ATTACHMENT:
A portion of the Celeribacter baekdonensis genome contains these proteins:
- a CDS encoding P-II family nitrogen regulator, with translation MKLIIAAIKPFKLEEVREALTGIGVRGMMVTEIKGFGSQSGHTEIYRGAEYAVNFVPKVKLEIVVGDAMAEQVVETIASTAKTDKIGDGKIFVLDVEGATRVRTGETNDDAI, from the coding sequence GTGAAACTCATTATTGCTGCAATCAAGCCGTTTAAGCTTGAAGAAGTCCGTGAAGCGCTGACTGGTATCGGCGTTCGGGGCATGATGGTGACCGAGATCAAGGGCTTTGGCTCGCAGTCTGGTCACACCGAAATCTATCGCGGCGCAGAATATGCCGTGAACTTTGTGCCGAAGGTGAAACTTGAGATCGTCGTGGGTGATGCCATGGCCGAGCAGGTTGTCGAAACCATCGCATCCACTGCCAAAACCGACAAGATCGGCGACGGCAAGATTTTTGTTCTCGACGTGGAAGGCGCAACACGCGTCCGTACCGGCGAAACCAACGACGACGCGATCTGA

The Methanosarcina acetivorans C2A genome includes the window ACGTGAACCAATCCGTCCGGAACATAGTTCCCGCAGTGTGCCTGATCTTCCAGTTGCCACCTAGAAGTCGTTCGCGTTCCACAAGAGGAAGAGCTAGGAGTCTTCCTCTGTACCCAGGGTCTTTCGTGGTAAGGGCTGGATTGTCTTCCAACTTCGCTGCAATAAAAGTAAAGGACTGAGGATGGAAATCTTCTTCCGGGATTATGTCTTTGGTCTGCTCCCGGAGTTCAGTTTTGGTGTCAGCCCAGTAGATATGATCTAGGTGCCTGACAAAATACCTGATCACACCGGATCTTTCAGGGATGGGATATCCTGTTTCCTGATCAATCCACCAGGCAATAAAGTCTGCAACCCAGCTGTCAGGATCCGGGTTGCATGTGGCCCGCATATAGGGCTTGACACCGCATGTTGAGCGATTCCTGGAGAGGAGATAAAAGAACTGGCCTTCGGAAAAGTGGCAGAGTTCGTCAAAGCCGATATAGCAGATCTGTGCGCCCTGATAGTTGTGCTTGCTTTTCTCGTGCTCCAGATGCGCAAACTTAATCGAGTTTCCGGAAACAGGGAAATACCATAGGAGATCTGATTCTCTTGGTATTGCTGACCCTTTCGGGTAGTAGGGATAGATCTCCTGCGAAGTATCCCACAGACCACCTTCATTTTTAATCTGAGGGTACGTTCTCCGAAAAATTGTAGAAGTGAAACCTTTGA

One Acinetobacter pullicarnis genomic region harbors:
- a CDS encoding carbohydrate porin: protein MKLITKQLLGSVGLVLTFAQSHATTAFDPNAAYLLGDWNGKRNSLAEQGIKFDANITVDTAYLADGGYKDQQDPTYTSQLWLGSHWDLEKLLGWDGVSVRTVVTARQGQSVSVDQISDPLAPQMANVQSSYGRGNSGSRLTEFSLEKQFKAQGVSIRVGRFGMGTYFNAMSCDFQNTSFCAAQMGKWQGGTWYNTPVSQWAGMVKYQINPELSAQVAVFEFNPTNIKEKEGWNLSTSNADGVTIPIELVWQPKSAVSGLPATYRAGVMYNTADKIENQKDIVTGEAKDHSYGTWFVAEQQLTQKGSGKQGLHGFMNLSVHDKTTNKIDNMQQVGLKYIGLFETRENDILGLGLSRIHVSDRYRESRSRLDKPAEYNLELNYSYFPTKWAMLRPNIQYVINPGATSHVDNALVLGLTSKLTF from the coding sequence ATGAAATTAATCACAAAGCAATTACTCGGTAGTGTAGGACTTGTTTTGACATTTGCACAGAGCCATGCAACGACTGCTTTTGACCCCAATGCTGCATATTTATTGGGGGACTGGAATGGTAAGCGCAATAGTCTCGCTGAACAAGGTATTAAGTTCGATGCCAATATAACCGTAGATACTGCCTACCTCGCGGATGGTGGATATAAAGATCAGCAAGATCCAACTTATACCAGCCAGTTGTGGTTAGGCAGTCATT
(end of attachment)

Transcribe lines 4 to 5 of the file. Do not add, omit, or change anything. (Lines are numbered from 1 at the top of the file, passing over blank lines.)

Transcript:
One Acinetobacter pullicarnis genomic region harbors:
- a CDS encoding carbohydrate porin: protein MKLITKQLLGSVGLVLTFAQSHATTAFDPNAAYLLGDWNGKRNSLAEQGIKFDANITVDTAYLADGGYKDQQDPTYTSQLWLGSHWDLEKLLGWDGVSVRTVVTARQGQSVSVDQISDPLAPQMANVQSSYGRGNSGSRLTEFSLEKQFKAQGVSIRVGRFGMGTYFNAMSCDFQNTSFCAAQMGKWQGGTWYNTPVSQWAGMVKYQINPELSAQVAVFEFNPTNIKEKEGWNLSTSNADGVTIPIELVWQPKSAVSGLPATYRAGVMYNTADKIENQKDIVTGEAKDHSYGTWFVAEQQLTQKGSGKQGLHGFMNLSVHDKTTNKIDNMQQVGLKYIGLFETRENDILGLGLSRIHVSDRYRESRSRLDKPAEYNLELNYSYFPTKWAMLRPNIQYVINPGATSHVDNALVLGLTSKLTF from the coding sequence ATGAAATTAATCACAAAGCAATTACTCGGTAGTGTAGGACTTGTTTTGACATTTGCACAGAGCCATGCAACGACTGCTTTTGACCCCAATGCTGCATATTTATTGGGGGACTGGAATGGTAAGCGCAATAGTCTCGCTGAACAAGGTATTAAGTTCGATGCCAATATAACCGTAGATACTGCCTACCTCGCGGATGGTGGATATAAAGATCAGCAAGATCCAACTTATACCAGCCAGTTGTGGTTAGGCAGTCATT